When we’re helping our child learn new words and express themselves, names for things (or nouns) are some of the easiest words to expose our children to. Once our little ones have learned some basic names, you can expand their knowledge by telling them about the parts of an object. For example, when talking about a dog you can talk about his paws and his fur, which parts of a dog are similar to our bodies, and which parts are different? It’s easy to get into a trap of only giving our children names for things and we can easily forget about other types of words like action words or describing words. Check out the other communication corner tips this month for ways to build these words into your child’s vocabulary.
Describing words make our language rich and interesting and are great fun to talk about. The best describing words to discuss with your children are the ones we don’t use so commonly. So, we don’t need to discuss the word ‘big’ with our children, that word is very common and they probably already know how and when to use it. A better word would be ‘gigantic’. Many children’s books have great describing words you can discuss with your children. A favourite of mine at the moment is ‘A Squash and a Squeeze’ by Julia Donaldson. This uses words like ‘tiny’ and ‘pokey’. When introducing a new word like this, ask your child questions such as “can you think of something tiny?” or “which one is tiny, an elephant or a ladybug?”. What describing words can you use today?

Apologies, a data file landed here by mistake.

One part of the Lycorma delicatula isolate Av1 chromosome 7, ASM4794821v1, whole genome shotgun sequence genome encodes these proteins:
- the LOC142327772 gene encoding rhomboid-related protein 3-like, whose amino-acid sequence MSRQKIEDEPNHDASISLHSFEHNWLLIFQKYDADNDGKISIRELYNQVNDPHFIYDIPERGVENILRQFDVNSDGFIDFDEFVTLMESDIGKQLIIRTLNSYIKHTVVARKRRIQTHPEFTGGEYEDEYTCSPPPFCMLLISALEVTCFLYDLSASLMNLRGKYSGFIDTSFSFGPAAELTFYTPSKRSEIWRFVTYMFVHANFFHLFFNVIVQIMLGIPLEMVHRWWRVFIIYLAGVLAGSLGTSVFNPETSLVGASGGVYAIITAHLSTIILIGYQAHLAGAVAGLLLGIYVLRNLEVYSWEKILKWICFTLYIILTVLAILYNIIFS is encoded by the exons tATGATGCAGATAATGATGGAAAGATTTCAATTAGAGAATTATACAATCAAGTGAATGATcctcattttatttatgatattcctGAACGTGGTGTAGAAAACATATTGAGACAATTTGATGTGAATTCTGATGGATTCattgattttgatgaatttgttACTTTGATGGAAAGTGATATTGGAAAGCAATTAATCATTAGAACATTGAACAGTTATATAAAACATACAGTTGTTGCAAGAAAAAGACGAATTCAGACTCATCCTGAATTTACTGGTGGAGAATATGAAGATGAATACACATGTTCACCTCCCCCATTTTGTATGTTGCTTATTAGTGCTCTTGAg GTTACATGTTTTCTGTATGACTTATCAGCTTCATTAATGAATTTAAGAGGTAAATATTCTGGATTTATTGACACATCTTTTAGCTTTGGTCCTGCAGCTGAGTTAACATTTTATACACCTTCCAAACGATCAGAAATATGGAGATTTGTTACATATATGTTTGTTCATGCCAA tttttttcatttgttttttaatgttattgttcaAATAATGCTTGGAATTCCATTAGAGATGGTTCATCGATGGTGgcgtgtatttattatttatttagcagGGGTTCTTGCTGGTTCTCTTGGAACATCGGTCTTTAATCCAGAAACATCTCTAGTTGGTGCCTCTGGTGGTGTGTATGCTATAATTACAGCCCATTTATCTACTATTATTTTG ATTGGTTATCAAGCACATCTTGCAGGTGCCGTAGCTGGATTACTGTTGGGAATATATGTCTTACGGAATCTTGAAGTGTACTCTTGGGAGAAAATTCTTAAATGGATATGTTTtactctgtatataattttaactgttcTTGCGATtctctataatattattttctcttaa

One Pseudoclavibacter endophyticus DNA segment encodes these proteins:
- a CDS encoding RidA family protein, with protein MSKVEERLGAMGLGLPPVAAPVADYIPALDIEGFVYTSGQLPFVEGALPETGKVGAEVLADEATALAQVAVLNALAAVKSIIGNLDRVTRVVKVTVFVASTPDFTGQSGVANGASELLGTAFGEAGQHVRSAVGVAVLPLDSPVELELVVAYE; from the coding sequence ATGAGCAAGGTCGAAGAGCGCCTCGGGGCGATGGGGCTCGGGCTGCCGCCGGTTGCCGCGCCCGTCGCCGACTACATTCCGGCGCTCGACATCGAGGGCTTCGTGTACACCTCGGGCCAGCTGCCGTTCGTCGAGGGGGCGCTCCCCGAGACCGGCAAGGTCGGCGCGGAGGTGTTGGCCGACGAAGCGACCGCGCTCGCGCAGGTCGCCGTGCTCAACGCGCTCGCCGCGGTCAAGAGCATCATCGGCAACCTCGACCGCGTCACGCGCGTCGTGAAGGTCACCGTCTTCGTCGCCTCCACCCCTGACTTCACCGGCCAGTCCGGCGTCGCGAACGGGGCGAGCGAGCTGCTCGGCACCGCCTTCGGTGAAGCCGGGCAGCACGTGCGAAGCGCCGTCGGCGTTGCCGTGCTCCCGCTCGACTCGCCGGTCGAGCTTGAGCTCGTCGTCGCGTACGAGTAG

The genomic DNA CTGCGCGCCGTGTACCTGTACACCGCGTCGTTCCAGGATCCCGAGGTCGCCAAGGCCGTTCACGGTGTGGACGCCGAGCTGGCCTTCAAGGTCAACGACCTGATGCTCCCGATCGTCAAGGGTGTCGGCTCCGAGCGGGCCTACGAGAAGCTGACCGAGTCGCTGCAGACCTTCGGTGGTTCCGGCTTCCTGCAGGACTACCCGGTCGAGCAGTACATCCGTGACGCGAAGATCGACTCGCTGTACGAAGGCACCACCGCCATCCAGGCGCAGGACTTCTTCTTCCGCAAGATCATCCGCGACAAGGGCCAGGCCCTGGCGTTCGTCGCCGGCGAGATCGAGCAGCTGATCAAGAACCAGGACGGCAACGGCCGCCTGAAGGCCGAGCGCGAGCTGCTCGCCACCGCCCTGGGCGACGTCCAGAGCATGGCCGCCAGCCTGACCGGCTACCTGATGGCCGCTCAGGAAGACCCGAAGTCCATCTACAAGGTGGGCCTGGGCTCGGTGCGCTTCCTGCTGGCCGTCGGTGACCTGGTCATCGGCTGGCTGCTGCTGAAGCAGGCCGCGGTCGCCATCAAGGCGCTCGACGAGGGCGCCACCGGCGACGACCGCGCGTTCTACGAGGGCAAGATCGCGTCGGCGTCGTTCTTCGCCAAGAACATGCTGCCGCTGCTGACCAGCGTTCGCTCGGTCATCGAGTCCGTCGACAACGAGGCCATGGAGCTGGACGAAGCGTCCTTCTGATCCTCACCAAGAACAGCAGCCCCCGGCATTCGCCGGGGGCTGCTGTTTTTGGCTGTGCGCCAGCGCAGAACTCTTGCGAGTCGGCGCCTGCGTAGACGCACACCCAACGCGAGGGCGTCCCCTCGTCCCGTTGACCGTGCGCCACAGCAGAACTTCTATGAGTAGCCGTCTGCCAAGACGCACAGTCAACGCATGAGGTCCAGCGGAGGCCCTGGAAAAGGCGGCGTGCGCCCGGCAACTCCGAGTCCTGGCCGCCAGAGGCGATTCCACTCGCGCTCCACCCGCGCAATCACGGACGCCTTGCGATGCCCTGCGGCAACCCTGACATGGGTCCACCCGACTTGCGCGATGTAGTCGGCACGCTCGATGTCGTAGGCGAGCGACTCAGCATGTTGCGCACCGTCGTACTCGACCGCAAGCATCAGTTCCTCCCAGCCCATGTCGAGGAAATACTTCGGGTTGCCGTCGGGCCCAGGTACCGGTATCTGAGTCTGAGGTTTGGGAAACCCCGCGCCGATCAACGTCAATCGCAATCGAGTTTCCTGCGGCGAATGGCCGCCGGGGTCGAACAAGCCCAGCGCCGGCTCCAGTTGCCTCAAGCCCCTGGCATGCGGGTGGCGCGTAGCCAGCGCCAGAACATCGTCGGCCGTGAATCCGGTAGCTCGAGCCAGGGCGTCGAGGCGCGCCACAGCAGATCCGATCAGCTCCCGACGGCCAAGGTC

Action words, also known as verbs, are words about ‘doing’ something. Words like ‘kick’, ‘jump’ and ‘fly’. A great way to introduce these words is to get out into the garden or the playground and get our bodies moving! We can talking about ‘sliding’ or ‘swinging’, but we can also talk about different ways of moving. Perhaps instead of ‘walking’ to the swings, you can ‘tip-toe’ or ‘sneak’ to the swings. To build your child’s vocabulary, instead of talking about ‘running’ around, you could talk about ‘sprinting’ or ‘dashing’ around. Can you think of some more action words to use at the park? These activities will build your child’s vocabulary and gross motor skills as well as burning some energy!
Feeling words are those which describe emotions, words like ‘joyful’, ‘upset’ and ‘tired’. Books are a great way of learning about feeling words. When reading with your little one, stop and ask them how a character is feeling and why they might be feeling this way. Think about the words that you’re using, can we use a more specific word instead? For example, instead of simply saying they feel ‘sad’, we could use ‘disappointed’ or ‘hurt’. Instead of saying ‘happy’, we could say ‘excited’, ‘joyful’ or ‘content’. These sorts of discussions build vocabulary, but also theory of mind. Check out last month’s communication corner for more information about theory of mind.
Written by Bec
Newcastle Speech Pathology